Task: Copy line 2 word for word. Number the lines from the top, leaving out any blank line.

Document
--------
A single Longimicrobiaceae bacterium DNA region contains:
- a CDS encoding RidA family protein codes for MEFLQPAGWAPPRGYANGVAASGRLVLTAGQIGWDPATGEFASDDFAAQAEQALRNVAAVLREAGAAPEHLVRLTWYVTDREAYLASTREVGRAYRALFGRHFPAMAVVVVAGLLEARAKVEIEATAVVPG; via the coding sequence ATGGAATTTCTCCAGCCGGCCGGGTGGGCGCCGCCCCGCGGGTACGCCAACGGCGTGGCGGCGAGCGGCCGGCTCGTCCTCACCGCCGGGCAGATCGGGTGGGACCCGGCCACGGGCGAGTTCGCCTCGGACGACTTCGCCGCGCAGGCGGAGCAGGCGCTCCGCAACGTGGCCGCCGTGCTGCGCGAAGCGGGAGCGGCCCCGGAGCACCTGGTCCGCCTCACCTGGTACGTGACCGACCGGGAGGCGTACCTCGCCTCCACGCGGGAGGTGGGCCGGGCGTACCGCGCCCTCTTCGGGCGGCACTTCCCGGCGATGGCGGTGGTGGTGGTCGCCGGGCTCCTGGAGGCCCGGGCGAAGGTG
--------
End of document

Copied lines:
- a CDS encoding RidA family protein codes for MEFLQPAGWAPPRGYANGVAASGRLVLTAGQIGWDPATGEFASDDFAAQAEQALRNVAAVLREAGAAPEHLVRLTWYVTDREAYLASTREVGRAYRALFGRHFPAMAVVVVAGLLEARAKVEIEATAVVPG; via the coding sequence ATGGAATTTCTCCAGCCGGCCGGGTGGGCGCCGCCCCGCGGGTACGCCAACGGCGTGGCGGCGAGCGGCCGGCTCGTCCTCACCGCCGGGCAGATCGGGTGGGACCCGGCCACGGGCGAGTTCGCCTCGGACGACTTCGCCGCGCAGGCGGAGCAGGCGCTCCGCAACGTGGCCGCCGTGCTGCGCGAAGCGGGAGCGGCCCCGGAGCACCTGGTCCGCCTCACCTGGTACGTGACCGACCGGGAGGCGTACCTCGCCTCCACGCGGGAGGTGGGCCGGGCGTACCGCGCCCTCTTCGGGCGGCACTTCCCGGCGATGGCGGTGGTGGTGGTCGCCGGGCTCCTGGAGGCCCGGGCGAAGGTG